I was talking to Debono9 about this idea. Not surprisingly, asking for money to translate unofficially is going to get axed quickly (although I still felt it was worth trying). So I suggested, future approach should be to try to get the publishers to agree to receive 50% to 100% of the cut from the kickstarter. (I know how some translators are interested in working for free, in which case the JP devs get 100% of the cut, which is even better of a bargaining position.)
But there are some issues.
I proposed this idea to Debono9, ‘what if you crowd-fund a license?’. So he tried suggesting the idea to Terra (the translator of LuckyDog1) and Terra emailed the idea to Yura (one of the JP devs), but it was rejected.
But what I don’t understand with that reply, is that the Rapelay was a media backlash, not a legal one. CNN was writing in 2010 that Japan needs to “police game makers” against creating games with certain themes and contents, including adult titles in the “rape fantasy” genre. There is no legal defence against a media lashback. So what they mean is, they don’t want to cause meiwaku （迷惑） to other devs by becoming the indirect catalyst to strengthening the Japanese laws against freedom of expression.
But of no relation to Rapelay, perhaps they are also afraid of the authorities and the regulatory bodies. The network of regulations are so thick you need to hire an expert. And this is even more true for oversea releases, which require compliance to a whole new set of laws that they are not familiar with. That is too much trouble to do correctly, And that they don’t have the capital to defend themselves in a law suit (by some effing women’s rights group) when the time comes.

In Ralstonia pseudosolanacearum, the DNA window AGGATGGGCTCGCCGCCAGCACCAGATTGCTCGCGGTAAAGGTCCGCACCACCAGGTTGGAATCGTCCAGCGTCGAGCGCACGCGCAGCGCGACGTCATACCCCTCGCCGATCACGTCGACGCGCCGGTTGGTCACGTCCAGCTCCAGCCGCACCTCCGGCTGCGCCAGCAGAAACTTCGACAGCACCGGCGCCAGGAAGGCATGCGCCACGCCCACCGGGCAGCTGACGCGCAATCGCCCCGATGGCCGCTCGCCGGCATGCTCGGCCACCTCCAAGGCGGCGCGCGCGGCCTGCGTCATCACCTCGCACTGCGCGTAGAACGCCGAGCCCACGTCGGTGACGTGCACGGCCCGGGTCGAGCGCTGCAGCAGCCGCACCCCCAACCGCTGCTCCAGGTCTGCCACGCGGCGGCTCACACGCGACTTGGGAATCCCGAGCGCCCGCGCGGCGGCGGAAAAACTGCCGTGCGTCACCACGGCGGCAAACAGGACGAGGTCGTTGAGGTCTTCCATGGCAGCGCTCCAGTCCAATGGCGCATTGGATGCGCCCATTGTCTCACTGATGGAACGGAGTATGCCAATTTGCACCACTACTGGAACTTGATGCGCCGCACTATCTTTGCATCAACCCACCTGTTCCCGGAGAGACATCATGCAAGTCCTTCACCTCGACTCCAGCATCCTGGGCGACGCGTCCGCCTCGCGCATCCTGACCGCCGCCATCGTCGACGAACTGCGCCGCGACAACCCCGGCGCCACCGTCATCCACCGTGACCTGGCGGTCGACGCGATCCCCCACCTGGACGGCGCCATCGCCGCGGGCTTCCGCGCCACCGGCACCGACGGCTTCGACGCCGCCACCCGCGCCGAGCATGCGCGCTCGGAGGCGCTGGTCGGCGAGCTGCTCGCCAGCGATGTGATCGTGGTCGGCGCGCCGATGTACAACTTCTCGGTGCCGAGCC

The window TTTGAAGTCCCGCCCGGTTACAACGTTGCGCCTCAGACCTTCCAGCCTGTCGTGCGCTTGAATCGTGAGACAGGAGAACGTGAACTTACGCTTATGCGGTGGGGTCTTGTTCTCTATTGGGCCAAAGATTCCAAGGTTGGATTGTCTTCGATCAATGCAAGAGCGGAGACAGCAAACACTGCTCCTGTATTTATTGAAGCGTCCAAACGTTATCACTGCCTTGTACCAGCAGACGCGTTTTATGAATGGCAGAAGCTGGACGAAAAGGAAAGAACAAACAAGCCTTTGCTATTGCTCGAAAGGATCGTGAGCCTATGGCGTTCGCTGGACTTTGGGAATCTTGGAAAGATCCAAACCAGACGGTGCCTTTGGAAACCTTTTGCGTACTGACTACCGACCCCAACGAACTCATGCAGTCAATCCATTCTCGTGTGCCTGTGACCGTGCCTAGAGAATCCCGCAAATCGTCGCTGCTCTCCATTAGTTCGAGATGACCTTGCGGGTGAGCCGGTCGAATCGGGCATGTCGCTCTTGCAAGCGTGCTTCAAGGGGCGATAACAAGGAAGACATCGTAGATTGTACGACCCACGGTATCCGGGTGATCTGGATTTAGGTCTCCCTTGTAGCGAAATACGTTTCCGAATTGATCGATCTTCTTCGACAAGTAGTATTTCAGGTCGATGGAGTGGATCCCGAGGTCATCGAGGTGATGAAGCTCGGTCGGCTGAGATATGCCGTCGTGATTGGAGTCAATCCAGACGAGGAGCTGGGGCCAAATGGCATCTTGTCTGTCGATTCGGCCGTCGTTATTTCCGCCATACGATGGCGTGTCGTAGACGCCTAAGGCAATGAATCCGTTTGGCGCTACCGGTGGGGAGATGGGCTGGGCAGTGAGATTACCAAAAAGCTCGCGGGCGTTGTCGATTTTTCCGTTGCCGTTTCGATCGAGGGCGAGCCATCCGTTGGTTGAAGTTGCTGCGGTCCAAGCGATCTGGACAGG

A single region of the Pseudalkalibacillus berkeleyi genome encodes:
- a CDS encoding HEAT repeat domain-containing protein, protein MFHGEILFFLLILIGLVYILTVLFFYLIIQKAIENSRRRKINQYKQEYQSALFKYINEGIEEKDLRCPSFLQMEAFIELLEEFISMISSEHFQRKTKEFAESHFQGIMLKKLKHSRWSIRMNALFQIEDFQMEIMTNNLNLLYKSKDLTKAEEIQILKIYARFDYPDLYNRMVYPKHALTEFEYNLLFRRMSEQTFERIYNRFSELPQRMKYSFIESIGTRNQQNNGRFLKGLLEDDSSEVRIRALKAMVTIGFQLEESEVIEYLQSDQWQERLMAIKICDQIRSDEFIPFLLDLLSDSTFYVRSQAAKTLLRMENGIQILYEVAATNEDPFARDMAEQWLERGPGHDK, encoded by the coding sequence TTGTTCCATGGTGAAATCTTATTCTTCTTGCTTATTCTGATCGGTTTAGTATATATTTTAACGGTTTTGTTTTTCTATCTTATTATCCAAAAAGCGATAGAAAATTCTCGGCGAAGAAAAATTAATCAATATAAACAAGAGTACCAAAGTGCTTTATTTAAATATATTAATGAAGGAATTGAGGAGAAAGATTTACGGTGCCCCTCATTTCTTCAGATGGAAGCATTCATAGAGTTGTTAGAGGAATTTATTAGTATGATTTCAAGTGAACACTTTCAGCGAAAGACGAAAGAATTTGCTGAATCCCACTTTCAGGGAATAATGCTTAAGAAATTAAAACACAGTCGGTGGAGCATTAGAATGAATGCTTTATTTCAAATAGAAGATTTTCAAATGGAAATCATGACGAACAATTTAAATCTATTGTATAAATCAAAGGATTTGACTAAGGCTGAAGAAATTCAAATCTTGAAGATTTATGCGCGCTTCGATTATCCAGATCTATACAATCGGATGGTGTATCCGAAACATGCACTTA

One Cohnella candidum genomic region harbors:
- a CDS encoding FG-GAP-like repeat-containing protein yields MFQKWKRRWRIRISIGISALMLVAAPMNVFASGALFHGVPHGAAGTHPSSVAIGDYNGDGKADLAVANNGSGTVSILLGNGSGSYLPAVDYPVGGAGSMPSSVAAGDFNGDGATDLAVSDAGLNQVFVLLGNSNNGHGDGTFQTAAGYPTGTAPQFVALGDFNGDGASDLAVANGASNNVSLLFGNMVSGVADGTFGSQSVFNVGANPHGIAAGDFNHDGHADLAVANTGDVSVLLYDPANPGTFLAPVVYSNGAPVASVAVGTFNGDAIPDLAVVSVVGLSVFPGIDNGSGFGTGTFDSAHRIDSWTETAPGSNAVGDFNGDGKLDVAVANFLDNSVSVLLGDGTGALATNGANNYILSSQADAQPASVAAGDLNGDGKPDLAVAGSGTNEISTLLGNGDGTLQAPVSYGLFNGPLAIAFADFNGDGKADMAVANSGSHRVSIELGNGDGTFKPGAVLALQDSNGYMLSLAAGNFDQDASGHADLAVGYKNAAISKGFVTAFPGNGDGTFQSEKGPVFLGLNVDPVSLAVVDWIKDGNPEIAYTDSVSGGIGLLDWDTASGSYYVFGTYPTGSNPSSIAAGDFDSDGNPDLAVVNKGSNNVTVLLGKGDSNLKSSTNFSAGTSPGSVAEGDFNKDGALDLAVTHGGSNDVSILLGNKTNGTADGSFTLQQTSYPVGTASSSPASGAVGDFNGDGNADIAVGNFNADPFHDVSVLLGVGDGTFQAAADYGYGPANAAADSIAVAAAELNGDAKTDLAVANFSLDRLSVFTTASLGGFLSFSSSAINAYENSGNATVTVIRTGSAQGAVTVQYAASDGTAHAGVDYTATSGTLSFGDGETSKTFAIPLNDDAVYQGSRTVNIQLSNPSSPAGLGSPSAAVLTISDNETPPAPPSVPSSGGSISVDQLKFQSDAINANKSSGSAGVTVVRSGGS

So that is why I suggest, when you fail to negotiate an endorsed-project, you may have to go the unendorsed route.
The specifics are very important. Basically there are a number of possibilities. But one method is that the company is not to endorse the kickstarter translation, they merely turn a blind-eye to it (altho they still get the money). There are no formal licenses. It is 100% unofficial fan-work. The reason why we have to do it this way, is because it removes responsibility from the JP devs, and it removes the government-added-costs.
Unendorsed means you ‘may’ have to remove any mention of money going to the devs on the kickstarter page (even though the money is still going to them). Which means your project won’t nearly be as attractive, but that’s how it is.
^ Unless. Unless they pull one of these punches.
“(they) had no interest in selling their games in the west because of piracy, to stop because I would be promoting piracy, and that if I wanted to play their games, I should move to Japan.”
Which doesn’t make sense.
1) In a proper deal, the translator would literally be buying a license with the pledged money to produce an english patch. So on the Japanese side of the deal, the monetization is through the license for allowing the creation/distributing of a patch, not through the selling of copies. So you don’t get your money through selling copies (omg). and in Aroduc’s example, he is not selling copies (for he is not). So if you are not monetizing through printing copies, and you monetize through selling Aroduc’s labour, piracy doesnt even come into the equation.
And it is the same if you go the un-endorsed route.
2) Saying english patches promote piracy is the equivalent of saying that banner Ads promote piracy and that you should not put banner Ads. Saying that there is piracy therefore we are not interested in the West is like saying Pledges is Not Money.
Obviously you will have to pick your targets. Smaller companies might be easier to deal with than larger ones. Doujin works might be easier to deal with but their games are usually inferior to commercial. Anyway those are my ideas.
EDIT: sanahtlig added that the ‘unendorsed’ route would not work because it still does not solve the problem of fear of media lashback if word got out. So I added that for the purpose of the official release, you take the H-content out of the equation (to avoid law compliance controversies), then ADD it back in through an anonymous fan patch. That, I think is a much more convincing proposal.